The movie’s PG-13 rating is well-earned and families with children below that age who are sensitive to bad language and negative family stereotyping should avoid it. Those who are interested in a revealing look at how hard gymnasts train (and fall) might consider seeing it as long as they don’t expect a gymnastics competition at the end.

Violence: Minor / Profanity: Moderate / Sex/Nudity: None

See our interview with a co-star of this film, Maddy Curley.

See list of Relevant Issues—questions-and-answers.

Viewer CommentsSend your comments
Positive—This film was an excellent girl power flick. I took my 13 y/o daughter. To say the least, she now wants to ramp ride… funny and inspirational for our family. The conversations we had after were overdue and positive. Now don’t get me wrong, it’s not a movie to send kids to alone, but a great oppotunity for a family to grow.
My Ratings: Better than Average / 4
—Patrick, age 34
Positive—I took my Girl Scout troop to see this movie. The girls, ranging from 13-16 all enjoyed it, as did the 3 mothers (myself included) who chaperoned the trip. I suppose a person could read into the movie the various things the reviewer did, but not too easily. Yes, Haley had an attitude, but we know from her father’s comment about her having once been such a good kid that her rebellion stems from the pain she has suffered (won’t detail, so as not to spoil anything). This is not an atypical movie message. And the message of this movie is more about how things were turned around for Haley with positive input, than about rebellion. It is sad that so many movies have adults portrayed so poorly that the audience roots for the kids when they stand up for themselves; or maybe it is sadder that these days a lot of kids can’t put a whole lot of confidence in the adults in their lives. While it is something to discuss with our kids, it is much more something that we as Christian adults need to show does not have to be the case—that parents can stay married, that adults can be trusted to care and to be fair, etc. But these things are just beyond the scope of a movie that is really summed up by the words of the judge (not necessarily an exact quote), “Lots of good people have had lousy parents.” And, in some ways, this is a very Christian message—our future does not have to be determined by our past, no matter where we come from or how bad our circumstances. With all of that said, it was an enjoyable movie to watch, with less objectional material (swearing, sex/nudity, ect.—see review above) than a lot of other PG-13 movies.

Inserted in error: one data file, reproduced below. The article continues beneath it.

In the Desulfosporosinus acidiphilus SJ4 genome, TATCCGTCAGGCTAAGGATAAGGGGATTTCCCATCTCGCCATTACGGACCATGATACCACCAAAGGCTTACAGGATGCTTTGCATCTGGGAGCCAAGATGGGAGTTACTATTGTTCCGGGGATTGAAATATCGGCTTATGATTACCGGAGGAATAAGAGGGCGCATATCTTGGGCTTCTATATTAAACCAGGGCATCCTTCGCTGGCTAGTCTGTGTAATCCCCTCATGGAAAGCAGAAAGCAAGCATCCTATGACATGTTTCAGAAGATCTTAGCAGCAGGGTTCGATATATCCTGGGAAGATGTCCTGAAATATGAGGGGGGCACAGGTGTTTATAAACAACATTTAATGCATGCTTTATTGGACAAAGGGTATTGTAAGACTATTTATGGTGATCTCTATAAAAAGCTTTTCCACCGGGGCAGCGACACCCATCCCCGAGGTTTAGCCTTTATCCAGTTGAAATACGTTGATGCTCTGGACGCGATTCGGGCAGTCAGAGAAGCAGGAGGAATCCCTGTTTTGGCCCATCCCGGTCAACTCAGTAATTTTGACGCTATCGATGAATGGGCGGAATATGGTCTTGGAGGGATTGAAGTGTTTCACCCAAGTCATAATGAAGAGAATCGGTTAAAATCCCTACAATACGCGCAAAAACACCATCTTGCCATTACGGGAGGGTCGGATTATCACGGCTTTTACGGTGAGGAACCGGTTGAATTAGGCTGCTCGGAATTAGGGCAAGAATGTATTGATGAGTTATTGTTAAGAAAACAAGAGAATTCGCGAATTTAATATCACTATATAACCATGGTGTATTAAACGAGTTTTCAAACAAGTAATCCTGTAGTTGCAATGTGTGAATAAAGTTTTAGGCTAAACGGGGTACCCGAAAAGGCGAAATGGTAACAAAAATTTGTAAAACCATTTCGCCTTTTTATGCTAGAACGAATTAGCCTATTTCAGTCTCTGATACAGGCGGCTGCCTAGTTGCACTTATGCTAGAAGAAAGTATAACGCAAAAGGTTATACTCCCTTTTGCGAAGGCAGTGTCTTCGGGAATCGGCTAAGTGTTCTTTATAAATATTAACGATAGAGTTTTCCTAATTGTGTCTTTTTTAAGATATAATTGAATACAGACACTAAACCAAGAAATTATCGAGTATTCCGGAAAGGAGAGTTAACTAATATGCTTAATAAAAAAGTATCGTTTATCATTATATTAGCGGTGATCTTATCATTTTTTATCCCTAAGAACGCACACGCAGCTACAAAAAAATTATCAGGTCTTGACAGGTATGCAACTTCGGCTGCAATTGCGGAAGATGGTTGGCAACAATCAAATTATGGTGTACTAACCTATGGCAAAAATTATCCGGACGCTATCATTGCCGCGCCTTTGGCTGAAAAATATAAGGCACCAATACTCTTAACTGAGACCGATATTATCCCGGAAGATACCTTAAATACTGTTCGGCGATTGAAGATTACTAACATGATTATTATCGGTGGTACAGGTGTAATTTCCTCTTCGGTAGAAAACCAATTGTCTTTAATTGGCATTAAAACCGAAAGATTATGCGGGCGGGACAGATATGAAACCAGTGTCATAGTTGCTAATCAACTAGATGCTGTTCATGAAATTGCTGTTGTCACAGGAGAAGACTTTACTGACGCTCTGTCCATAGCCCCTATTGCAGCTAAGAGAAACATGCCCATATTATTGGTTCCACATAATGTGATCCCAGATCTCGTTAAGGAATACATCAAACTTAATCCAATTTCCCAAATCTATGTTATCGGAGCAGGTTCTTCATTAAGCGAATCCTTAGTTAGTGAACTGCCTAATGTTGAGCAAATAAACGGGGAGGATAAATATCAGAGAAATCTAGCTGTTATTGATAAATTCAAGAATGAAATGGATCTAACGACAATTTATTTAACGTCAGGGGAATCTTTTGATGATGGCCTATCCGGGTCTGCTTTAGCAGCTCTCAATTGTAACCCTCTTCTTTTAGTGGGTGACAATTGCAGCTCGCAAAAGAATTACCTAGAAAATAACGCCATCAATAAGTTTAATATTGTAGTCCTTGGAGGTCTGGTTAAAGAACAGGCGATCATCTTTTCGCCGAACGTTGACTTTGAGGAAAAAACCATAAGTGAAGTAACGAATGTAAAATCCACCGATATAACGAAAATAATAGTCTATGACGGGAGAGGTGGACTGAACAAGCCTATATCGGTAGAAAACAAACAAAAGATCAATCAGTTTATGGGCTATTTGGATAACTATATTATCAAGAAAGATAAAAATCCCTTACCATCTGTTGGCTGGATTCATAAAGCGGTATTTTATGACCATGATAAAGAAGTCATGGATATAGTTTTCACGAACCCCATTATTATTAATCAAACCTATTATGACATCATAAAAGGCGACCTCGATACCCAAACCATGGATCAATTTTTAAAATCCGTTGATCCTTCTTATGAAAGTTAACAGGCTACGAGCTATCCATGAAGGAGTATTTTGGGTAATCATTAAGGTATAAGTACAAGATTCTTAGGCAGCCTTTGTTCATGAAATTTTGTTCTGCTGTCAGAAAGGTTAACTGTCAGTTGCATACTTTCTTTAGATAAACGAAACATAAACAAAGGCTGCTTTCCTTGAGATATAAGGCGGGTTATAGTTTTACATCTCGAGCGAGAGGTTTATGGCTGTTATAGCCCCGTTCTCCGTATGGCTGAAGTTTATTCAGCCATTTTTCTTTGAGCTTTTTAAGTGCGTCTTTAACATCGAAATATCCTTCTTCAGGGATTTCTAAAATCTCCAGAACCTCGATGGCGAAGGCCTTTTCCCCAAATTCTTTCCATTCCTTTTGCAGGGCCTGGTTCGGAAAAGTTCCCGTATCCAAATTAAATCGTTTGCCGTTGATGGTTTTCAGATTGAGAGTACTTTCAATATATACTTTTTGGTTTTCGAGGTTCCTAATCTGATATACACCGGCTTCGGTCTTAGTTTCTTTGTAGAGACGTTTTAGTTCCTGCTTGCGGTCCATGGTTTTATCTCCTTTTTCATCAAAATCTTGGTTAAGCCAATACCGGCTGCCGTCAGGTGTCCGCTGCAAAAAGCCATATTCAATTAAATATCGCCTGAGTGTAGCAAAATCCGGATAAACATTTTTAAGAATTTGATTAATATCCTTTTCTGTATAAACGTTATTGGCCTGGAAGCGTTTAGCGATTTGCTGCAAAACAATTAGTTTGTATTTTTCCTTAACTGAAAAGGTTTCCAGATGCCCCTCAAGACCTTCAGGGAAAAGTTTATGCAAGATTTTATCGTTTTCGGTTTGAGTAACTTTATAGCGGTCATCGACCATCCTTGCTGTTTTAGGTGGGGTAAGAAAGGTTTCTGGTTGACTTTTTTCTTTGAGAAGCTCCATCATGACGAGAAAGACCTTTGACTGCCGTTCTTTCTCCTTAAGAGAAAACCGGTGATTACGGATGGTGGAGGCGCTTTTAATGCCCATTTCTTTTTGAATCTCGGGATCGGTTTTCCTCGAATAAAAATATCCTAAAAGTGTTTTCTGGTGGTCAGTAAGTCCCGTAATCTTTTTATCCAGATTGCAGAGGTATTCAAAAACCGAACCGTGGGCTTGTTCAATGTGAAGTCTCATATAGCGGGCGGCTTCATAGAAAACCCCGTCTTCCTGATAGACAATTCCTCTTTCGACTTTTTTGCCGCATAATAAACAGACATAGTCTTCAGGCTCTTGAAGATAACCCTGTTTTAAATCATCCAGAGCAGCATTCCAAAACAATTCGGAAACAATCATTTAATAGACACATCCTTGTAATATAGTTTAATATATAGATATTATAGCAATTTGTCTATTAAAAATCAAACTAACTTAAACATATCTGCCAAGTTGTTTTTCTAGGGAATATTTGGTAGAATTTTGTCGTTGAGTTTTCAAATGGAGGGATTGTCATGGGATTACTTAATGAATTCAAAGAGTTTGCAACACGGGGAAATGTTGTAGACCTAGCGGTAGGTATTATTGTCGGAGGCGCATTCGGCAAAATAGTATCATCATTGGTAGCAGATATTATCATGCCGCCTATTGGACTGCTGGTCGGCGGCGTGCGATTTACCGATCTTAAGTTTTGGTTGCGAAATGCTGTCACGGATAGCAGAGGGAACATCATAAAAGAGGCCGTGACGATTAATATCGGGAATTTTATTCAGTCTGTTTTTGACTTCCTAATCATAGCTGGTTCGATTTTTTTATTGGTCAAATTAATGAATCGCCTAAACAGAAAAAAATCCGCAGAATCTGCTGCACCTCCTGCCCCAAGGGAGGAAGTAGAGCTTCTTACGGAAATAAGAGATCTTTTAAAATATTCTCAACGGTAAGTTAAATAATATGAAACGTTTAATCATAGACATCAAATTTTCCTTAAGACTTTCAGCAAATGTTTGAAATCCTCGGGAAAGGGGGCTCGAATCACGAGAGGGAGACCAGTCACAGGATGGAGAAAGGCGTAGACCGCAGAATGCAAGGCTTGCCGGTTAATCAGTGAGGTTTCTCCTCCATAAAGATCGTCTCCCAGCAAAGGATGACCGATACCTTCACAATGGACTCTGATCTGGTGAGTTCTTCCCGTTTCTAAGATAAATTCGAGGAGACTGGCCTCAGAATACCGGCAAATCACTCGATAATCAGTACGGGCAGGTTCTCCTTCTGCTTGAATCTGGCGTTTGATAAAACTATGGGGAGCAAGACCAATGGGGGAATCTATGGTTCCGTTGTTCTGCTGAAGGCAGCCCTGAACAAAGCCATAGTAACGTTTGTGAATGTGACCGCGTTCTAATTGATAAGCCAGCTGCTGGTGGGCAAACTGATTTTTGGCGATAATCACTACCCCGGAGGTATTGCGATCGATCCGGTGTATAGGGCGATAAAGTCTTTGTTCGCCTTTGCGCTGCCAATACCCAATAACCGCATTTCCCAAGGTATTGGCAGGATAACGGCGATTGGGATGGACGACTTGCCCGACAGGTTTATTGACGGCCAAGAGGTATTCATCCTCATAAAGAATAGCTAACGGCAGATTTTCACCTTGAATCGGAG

My Ratings: Average / 3
—Renee, age 43
Positive—My 21-year-old daughter—a competitive gymnast for several pre-teen years—and I saw this movie yesterday and both thoroughly enjoyed it. Although I was mystified and put off by the apparently wanton destruction of the opening scenes, it made sense as the plot unfolded. While it’s true that many of the gymnastic sequences were filmed in flashing, MTV-style, the transitions between shots were less dizzying than the frenetic TV commercials I hate. The layered scenes, which gave the illusion of all the girls on the parallel bars at once, cleverly conveyed the constant activity a busy training gym sees. And the shots from above—a send-up of old Esther Williams water-ballet movies—were colorful and kaleidoscopic.